Jul 20, 2016

Cody shifting court costs to county; county looks to shift them back

To cut costs, the city of Cody has decided it will only prosecute the most minor offenses committed inside city limits and leave the rest to the Park County Prosecuting Attorney’s Office.

Cody leaders expect to save around $24,000 a year by shuffling more serious cases out of its municipal court and into Circuit Court — effectively shifting the costs of prosecuting and punishing those offenses to the state of Wyoming and Park County.

However, Park County commissioners are now looking for a way to shift some of those costs back to the city of Cody.
Recent changes to the city of Cody's ordinances mean the city will no longer have to pay to house inmates at the county jail. Courtesy photo

Until the recent changes, Cody’s ordinances allowed its city attorney to seek up to six months of jail time for a handful of misdemeanor offenses (such as drunk driving and drug possession) in the city's municipal court.

However, each time the government prosecutes an offense with a potential for jail time, the defendant is entitled to a defense attorney. If they can’t afford one, the government — in this case, the city — has to pay for that attorney. Further, if a person receives jail time in a Cody municipal court proceeding, the city must pay the county $30 per day to hold them in the detention center.

Cody City Attorney Scott Kolpitcke said Municipal Court Judge Ed Webster typically orders defendants to repay the city for its costs, but “unfortunately, a lot of times, those are very difficult to collect.”

“A lot of the defendants who are sentenced to those penalties ... are frequently unemployed, or in many cases, they take years to pay back these fines at $50 a month or $100 a month,” Kolpitcke said at June council meeting.

The city says around $286,000 of attorney costs and jail fees have gone unpaid since 2002.
Cody’s City Council decided to stop accruing those costs on July 5 by specifying that — from now on — the maximum penalty for any violation of city code is a $750 fine. Jail time is no longer a possibility.

Commissioners say they may start charging the city to use the Circuit Courtroom.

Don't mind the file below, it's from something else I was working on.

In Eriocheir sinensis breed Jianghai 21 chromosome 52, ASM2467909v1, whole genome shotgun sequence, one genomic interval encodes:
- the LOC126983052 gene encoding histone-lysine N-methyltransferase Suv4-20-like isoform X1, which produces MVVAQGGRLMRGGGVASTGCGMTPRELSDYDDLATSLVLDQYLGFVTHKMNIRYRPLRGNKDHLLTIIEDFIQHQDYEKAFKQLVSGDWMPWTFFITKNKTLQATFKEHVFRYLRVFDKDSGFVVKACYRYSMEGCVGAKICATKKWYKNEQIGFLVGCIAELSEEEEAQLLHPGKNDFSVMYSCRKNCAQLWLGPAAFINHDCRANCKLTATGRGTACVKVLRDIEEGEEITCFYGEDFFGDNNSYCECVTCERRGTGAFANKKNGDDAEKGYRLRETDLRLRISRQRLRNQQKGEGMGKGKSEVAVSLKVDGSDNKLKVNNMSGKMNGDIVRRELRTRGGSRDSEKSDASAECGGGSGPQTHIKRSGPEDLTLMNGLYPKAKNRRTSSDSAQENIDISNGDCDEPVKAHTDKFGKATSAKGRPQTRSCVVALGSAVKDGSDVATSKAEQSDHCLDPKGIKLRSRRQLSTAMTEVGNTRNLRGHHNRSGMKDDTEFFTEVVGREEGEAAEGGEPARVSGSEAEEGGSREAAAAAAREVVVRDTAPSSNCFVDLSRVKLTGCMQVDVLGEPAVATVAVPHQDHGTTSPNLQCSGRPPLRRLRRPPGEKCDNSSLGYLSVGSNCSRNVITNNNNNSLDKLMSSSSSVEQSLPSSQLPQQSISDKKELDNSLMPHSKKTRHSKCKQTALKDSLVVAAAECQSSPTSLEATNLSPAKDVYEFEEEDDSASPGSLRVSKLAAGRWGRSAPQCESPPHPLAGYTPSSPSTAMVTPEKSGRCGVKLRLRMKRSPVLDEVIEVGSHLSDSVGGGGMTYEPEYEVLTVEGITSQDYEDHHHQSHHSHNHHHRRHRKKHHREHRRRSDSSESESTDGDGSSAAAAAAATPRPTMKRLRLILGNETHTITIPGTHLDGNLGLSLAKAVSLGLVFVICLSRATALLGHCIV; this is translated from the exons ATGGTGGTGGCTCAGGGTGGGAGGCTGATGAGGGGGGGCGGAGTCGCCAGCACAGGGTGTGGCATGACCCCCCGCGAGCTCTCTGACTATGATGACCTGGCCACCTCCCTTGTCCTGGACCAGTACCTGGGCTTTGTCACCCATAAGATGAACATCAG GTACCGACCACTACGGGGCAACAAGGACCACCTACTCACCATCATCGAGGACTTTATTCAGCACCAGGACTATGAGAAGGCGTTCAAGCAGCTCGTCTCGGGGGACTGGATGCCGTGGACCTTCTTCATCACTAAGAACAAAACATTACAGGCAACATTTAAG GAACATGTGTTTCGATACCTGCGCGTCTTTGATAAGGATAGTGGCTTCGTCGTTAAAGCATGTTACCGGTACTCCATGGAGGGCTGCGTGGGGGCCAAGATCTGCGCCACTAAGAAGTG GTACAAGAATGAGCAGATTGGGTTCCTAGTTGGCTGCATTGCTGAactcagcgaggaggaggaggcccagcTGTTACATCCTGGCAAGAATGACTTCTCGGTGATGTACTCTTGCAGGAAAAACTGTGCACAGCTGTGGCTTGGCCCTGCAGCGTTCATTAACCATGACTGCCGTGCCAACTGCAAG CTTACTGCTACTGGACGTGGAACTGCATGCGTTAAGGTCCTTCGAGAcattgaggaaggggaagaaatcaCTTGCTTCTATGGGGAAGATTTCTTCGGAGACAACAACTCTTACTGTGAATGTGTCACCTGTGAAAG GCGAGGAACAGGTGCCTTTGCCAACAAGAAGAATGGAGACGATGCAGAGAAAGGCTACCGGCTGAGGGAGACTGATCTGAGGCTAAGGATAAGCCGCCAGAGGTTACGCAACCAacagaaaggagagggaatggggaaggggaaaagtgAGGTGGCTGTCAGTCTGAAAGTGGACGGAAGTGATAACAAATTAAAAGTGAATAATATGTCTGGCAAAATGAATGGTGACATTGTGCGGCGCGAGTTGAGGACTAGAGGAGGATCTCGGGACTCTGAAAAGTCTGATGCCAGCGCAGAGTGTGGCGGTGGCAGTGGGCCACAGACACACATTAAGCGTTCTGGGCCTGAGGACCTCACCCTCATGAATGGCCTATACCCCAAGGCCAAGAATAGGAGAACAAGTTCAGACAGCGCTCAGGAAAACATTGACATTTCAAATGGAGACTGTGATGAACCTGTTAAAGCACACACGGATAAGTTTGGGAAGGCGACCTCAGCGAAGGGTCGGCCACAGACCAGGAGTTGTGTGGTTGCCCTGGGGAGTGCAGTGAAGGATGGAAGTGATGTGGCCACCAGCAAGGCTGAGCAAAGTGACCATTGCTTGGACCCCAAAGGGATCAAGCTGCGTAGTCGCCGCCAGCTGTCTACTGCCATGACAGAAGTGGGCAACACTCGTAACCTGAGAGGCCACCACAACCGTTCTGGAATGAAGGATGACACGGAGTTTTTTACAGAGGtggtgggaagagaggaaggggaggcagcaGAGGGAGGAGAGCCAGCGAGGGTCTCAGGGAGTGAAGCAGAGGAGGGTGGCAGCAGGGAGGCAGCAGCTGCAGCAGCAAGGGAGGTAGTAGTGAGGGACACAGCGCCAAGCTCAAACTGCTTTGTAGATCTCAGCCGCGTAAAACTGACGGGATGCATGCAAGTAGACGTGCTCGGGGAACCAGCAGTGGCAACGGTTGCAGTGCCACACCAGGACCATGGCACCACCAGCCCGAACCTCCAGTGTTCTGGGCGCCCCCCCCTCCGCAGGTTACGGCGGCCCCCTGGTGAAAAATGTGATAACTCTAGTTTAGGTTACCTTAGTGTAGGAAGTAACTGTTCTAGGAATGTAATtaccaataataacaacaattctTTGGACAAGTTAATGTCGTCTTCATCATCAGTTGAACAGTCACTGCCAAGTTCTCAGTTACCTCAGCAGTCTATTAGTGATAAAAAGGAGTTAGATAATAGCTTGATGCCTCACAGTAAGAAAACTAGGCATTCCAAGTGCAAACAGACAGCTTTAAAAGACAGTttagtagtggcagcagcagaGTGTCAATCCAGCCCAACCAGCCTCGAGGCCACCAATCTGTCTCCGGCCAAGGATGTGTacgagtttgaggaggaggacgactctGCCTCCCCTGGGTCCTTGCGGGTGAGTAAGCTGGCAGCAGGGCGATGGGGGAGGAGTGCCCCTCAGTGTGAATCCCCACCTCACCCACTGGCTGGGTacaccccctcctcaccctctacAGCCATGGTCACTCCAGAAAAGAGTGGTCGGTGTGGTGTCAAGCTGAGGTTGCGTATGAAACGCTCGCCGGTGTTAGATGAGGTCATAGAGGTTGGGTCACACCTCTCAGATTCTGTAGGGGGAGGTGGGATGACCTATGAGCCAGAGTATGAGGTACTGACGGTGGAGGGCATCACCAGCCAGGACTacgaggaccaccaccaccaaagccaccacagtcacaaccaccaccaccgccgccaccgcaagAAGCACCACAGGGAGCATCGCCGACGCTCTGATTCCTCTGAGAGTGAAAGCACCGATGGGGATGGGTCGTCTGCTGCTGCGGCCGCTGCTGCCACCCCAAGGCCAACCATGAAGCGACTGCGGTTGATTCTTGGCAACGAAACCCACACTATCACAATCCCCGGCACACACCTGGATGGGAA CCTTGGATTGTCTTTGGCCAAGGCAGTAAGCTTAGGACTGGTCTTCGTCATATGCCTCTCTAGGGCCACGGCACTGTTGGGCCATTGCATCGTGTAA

Cody Mayor Nancy Tia Brown said the change was something city leaders had been considering for years.

Most of the offenses laid out in city ordinance also are crimes under state law, so if a Cody police officer believes that a person should face jail time, they now just need to cite them into Circuit Court, Kolpitcke said.

The difference is that offenses in Circuit Court will be prosecuted by the county attorney’s office (rather than the Cody city attorney), indigent defendants will have their attorneys paid for by the state (rather than the city), incarcerated defendants will be brought to and from court by the Park County Sheriff’s Office (rather than city police) and the county will absorb the full cost of housing any of the defendants in jail.

“The idea is that eventually you’ll see those costs at least come to an end, and maybe the city will see some equalization in the revenues versus the costs in municipal court,” Kolpitcke told the Cody council last month.

Park County commissioners, however, didn’t appreciate the work and costs being shifted to the county.

“I don’t want to be a hard-ass here, but they’re kind of playing games with us, it seems,” said Commission Chairman Tim French.

The county has allowed the city of Cody to freely use the courthouse’s Circuit Courtroom for its municipal court, and commissioners say they may start charging the city.

“If they’re going to stop doing their part and make us start doing it, there might be a need for a charge for the space — or they can hold it (municipal court) down at City Hall,” Commission Chairman Tim French said at a late June budget meeting, adding, “I don’t want to be a hard-ass here, but they’re kind of playing games with us, it seems.”

“Especially when they’ve transferred the legal work to our staff,” said Commissioner Loren Grosskopf, referring to the County Attorney’s Office.

Commissioner Joe Tilden said he agreed with the idea of charging Cody whatever the added cost is to Park County.

The city of Powell made the same change to its ordinances many years ago. The county allows the city of Powell to hold its municipal court at the Circuit Courtroom in Powell at no cost.

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